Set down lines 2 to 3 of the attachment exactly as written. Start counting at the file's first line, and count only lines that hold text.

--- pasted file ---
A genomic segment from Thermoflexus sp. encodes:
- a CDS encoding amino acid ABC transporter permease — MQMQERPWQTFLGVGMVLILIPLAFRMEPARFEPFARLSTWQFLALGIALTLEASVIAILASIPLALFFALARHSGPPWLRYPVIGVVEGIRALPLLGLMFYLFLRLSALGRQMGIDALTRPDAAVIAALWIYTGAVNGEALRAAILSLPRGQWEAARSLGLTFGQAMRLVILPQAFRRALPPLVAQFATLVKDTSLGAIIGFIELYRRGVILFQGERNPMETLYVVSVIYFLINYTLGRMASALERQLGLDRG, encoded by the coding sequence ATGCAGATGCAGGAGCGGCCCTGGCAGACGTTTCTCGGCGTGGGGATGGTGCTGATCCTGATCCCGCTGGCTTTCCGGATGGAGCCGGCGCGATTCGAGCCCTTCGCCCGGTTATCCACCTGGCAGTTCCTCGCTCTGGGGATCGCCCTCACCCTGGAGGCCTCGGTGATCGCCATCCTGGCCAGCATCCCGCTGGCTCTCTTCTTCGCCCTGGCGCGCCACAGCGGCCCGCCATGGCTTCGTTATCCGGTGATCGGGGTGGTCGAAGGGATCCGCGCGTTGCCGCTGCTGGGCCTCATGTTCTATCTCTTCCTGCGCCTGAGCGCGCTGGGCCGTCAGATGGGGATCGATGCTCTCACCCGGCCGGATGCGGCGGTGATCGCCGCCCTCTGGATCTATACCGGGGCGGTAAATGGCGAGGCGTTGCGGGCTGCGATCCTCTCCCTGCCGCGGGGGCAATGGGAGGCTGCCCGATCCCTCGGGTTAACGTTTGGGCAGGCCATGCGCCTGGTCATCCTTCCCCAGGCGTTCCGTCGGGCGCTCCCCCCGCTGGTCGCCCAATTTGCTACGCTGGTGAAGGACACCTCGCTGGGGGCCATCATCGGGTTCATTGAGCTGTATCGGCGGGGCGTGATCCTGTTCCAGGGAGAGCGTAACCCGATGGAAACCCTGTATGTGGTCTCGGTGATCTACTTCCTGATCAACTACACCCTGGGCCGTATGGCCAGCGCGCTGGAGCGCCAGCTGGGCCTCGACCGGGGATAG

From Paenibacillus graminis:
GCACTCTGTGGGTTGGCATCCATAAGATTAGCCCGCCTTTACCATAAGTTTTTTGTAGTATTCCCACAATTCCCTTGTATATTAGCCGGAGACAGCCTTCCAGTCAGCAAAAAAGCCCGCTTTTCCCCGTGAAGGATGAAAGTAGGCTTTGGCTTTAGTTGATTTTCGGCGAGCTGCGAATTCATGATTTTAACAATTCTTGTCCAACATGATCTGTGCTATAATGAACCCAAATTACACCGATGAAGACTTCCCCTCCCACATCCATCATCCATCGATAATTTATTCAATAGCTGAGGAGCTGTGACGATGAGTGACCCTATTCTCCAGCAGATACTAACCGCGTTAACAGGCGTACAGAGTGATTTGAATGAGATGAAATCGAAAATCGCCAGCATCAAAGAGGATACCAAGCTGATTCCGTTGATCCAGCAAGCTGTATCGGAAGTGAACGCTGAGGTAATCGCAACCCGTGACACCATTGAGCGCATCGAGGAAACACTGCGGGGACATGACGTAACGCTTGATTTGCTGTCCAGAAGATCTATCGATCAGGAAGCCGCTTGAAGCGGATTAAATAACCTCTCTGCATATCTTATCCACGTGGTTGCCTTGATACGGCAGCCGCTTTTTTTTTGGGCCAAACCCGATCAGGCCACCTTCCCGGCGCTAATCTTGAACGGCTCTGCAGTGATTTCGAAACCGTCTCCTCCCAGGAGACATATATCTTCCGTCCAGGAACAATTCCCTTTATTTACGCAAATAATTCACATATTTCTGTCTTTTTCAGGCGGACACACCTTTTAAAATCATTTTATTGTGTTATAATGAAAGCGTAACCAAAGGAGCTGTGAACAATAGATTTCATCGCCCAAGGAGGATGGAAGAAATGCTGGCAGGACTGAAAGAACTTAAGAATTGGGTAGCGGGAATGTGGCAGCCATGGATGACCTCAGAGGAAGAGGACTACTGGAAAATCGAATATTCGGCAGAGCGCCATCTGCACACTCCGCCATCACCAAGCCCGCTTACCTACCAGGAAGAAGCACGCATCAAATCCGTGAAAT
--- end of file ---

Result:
- a CDS encoding amino acid ABC transporter permease — MQMQERPWQTFLGVGMVLILIPLAFRMEPARFEPFARLSTWQFLALGIALTLEASVIAILASIPLALFFALARHSGPPWLRYPVIGVVEGIRALPLLGLMFYLFLRLSALGRQMGIDALTRPDAAVIAALWIYTGAVNGEALRAAILSLPRGQWEAARSLGLTFGQAMRLVILPQAFRRALPPLVAQFATLVKDTSLGAIIGFIELYRRGVILFQGERNPMETLYVVSVIYFLINYTLGRMASALERQLGLDRG, encoded by the coding sequence ATGCAGATGCAGGAGCGGCCCTGGCAGACGTTTCTCGGCGTGGGGATGGTGCTGATCCTGATCCCGCTGGCTTTCCGGATGGAGCCGGCGCGATTCGAGCCCTTCGCCCGGTTATCCACCTGGCAGTTCCTCGCTCTGGGGATCGCCCTCACCCTGGAGGCCTCGGTGATCGCCATCCTGGCCAGCATCCCGCTGGCTCTCTTCTTCGCCCTGGCGCGCCACAGCGGCCCGCCATGGCTTCGTTATCCGGTGATCGGGGTGGTCGAAGGGATCCGCGCGTTGCCGCTGCTGGGCCTCATGTTCTATCTCTTCCTGCGCCTGAGCGCGCTGGGCCGTCAGATGGGGATCGATGCTCTCACCCGGCCGGATGCGGCGGTGATCGCCGCCCTCTGGATCTATACCGGGGCGGTAAATGGCGAGGCGTTGCGGGCTGCGATCCTCTCCCTGCCGCGGGGGCAATGGGAGGCTGCCCGATCCCTCGGGTTAACGTTTGGGCAGGCCATGCGCCTGGTCATCCTTCCCCAGGCGTTCCGTCGGGCGCTCCCCCCGCTGGTCGCCCAATTTGCTACGCTGGTGAAGGACACCTCGCTGGGGGCCATCATCGGGTTCATTGAGCTGTATCGGCGGGGCGTGATCCTGTTCCAGGGAGAGCGTAACCCGATGGAAACCCTGTATGTGGTCTCGGTGATCTACTTCCTGATCAACTACACCCTGGGCCGTATGGCCAGCGCGCTGGAGCGCCAGCTGGGCCTCGACCGGGGATAG

From Paenibacillus graminis: